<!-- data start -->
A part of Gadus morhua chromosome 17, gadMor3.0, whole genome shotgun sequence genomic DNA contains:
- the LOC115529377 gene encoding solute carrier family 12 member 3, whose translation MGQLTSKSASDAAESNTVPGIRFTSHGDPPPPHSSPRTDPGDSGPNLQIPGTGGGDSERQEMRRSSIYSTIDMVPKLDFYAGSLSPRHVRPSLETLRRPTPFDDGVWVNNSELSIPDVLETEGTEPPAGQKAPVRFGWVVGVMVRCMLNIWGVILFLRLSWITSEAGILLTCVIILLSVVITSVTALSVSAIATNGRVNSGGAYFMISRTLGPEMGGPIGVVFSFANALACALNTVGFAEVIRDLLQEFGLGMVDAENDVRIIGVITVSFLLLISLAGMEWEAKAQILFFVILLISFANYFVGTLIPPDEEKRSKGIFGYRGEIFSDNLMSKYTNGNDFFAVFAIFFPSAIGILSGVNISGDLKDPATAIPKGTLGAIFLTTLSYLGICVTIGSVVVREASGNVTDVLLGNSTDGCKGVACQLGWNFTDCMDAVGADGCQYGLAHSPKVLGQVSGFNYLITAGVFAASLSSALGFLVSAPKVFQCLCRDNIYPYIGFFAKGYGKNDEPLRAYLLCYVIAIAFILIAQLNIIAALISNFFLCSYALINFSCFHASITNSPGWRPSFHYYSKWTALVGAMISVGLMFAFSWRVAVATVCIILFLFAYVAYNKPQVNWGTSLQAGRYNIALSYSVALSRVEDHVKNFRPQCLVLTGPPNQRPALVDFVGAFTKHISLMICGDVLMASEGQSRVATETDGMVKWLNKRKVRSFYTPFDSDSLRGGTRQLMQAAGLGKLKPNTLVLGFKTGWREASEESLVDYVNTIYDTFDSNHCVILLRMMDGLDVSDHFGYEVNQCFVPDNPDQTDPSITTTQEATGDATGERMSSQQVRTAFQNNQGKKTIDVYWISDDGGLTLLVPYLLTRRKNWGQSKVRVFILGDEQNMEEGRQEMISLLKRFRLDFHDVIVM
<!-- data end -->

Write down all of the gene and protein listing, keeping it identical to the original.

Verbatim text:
A part of Gadus morhua chromosome 17, gadMor3.0, whole genome shotgun sequence genomic DNA contains:
- the LOC115529377 gene encoding solute carrier family 12 member 3, whose translation MGQLTSKSASDAAESNTVPGIRFTSHGDPPPPHSSPRTDPGDSGPNLQIPGTGGGDSERQEMRRSSIYSTIDMVPKLDFYAGSLSPRHVRPSLETLRRPTPFDDGVWVNNSELSIPDVLETEGTEPPAGQKAPVRFGWVVGVMVRCMLNIWGVILFLRLSWITSEAGILLTCVIILLSVVITSVTALSVSAIATNGRVNSGGAYFMISRTLGPEMGGPIGVVFSFANALACALNTVGFAEVIRDLLQEFGLGMVDAENDVRIIGVITVSFLLLISLAGMEWEAKAQILFFVILLISFANYFVGTLIPPDEEKRSKGIFGYRGEIFSDNLMSKYTNGNDFFAVFAIFFPSAIGILSGVNISGDLKDPATAIPKGTLGAIFLTTLSYLGICVTIGSVVVREASGNVTDVLLGNSTDGCKGVACQLGWNFTDCMDAVGADGCQYGLAHSPKVLGQVSGFNYLITAGVFAASLSSALGFLVSAPKVFQCLCRDNIYPYIGFFAKGYGKNDEPLRAYLLCYVIAIAFILIAQLNIIAALISNFFLCSYALINFSCFHASITNSPGWRPSFHYYSKWTALVGAMISVGLMFAFSWRVAVATVCIILFLFAYVAYNKPQVNWGTSLQAGRYNIALSYSVALSRVEDHVKNFRPQCLVLTGPPNQRPALVDFVGAFTKHISLMICGDVLMASEGQSRVATETDGMVKWLNKRKVRSFYTPFDSDSLRGGTRQLMQAAGLGKLKPNTLVLGFKTGWREASEESLVDYVNTIYDTFDSNHCVILLRMMDGLDVSDHFGYEVNQCFVPDNPDQTDPSITTTQEATGDATGERMSSQQVRTAFQNNQGKKTIDVYWISDDGGLTLLVPYLLTRRKNWGQSKVRVFILGDEQNMEEGRQEMISLLKRFRLDFHDVIVM